This spelling employs 23 Latin letters to indicate syllables, (2) five numbers or accents to indicate tones, and (3) one or more from a list of only thirty radicals [VHM:  These "radicals" are "spelled" with Roman letters].

There have been written out distinctive spellings for more than 10,000 characters, from which list are taken the spellings for the characters employed in this paper.

Here's Mark Swofford's parody of Dubs' system:

Hao3WTF luan4IMHO p`in1OMG-yin1ROTFLMAO!

Though this type of Romanization may seem like a pipe dream to most hardheaded observers, there are still many script reformers in China today who are working on such schemes.

Selected readings


  1. Martin Ellison said,

    March 27, 2019 @ 11:13 pm

    Do any of these schemes actually work (for someone who knows the system to be able to correctly derive, say, the Mandarin and Cantonese pronunciations of a character from its romanisation)? Chao in his General Chinese paper does not actually describe how to pronounce any of his syllables in any topolect.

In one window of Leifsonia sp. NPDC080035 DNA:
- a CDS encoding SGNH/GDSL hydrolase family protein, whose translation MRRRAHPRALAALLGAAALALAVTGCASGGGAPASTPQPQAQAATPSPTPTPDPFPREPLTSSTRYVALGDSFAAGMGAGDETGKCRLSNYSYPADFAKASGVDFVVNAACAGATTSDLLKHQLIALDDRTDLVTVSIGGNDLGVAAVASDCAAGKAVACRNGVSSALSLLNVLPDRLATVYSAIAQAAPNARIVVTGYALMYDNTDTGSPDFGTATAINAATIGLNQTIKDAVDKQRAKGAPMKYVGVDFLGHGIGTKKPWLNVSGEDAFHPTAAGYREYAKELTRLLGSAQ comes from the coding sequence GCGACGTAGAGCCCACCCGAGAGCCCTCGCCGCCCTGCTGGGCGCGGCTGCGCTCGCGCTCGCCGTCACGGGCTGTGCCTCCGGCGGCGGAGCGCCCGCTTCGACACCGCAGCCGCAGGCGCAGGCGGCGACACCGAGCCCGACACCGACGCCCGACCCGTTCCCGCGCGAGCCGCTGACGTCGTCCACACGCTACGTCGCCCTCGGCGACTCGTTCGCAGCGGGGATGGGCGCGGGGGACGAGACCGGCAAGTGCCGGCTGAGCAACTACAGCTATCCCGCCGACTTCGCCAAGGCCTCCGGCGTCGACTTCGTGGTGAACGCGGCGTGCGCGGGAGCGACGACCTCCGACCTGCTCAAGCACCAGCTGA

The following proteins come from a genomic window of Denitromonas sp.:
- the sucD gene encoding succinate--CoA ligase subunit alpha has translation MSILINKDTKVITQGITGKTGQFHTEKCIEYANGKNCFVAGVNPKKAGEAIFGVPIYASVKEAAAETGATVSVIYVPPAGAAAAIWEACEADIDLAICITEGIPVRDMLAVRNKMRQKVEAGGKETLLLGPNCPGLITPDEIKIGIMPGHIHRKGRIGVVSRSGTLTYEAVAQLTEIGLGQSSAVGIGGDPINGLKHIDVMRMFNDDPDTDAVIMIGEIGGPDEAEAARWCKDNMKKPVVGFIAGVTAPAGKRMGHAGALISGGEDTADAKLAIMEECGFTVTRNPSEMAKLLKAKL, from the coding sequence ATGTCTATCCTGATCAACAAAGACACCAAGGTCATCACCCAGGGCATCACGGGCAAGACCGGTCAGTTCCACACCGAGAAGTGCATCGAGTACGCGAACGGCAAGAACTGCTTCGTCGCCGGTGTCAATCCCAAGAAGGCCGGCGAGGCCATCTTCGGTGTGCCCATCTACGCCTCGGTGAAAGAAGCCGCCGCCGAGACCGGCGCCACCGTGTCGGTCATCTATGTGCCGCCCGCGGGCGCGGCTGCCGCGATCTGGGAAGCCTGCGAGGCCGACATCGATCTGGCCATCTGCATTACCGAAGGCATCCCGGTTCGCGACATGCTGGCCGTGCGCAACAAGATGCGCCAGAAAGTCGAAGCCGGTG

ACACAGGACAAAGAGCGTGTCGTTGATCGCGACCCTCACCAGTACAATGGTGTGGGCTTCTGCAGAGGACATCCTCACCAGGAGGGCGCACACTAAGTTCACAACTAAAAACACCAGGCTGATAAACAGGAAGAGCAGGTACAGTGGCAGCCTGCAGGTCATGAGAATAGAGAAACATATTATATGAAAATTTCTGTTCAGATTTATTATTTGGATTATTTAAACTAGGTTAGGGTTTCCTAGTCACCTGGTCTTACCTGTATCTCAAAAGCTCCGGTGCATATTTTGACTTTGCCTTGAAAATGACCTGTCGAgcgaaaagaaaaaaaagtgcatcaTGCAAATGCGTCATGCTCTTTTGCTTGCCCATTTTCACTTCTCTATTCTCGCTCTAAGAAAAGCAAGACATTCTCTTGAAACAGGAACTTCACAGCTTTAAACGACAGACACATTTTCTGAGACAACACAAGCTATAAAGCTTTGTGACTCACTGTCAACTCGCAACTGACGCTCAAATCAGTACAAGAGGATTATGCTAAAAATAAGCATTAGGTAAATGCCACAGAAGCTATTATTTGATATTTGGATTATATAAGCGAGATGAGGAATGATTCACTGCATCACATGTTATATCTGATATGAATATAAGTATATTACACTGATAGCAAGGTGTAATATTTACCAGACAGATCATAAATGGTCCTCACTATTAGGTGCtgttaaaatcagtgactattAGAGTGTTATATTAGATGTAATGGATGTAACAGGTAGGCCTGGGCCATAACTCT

2. Antonio L. Banderas said,

    March 28, 2019 @ 5:14 am

    Dear Prof. Mair,

    This idea has fascinated me ever since I read the following excerpt on
    I'd love to have a copy of "Pinyin-to-Chinese Character Computer Conversion", by YIN Binyong, so that I can read it.

    A Pinyin pictophonetic writing system correspondingly adds semantically significant “silent” letters to the basic phonological representation “feng” in order to differentiate these different morphemes on a one-to-one basis, with Chinese characters, as follows: feng 風 wind, fengd 封 to seal d represents dongci (verb), fengx 豐 abundant x represents xingrongci (adjective), fengs 峰 summit s represents shan (mountain), fengh 烽 beacon h represents huo (fire), fengc 蜂 bee c represents chong (insect), fengm 楓 maple m represents mu (wood), fengb 瘋 insane b represents bing (sickness), fengz 逢 to meet z represents zou (going), fengss 縫 to sew ss represents si (silk), … etc. ,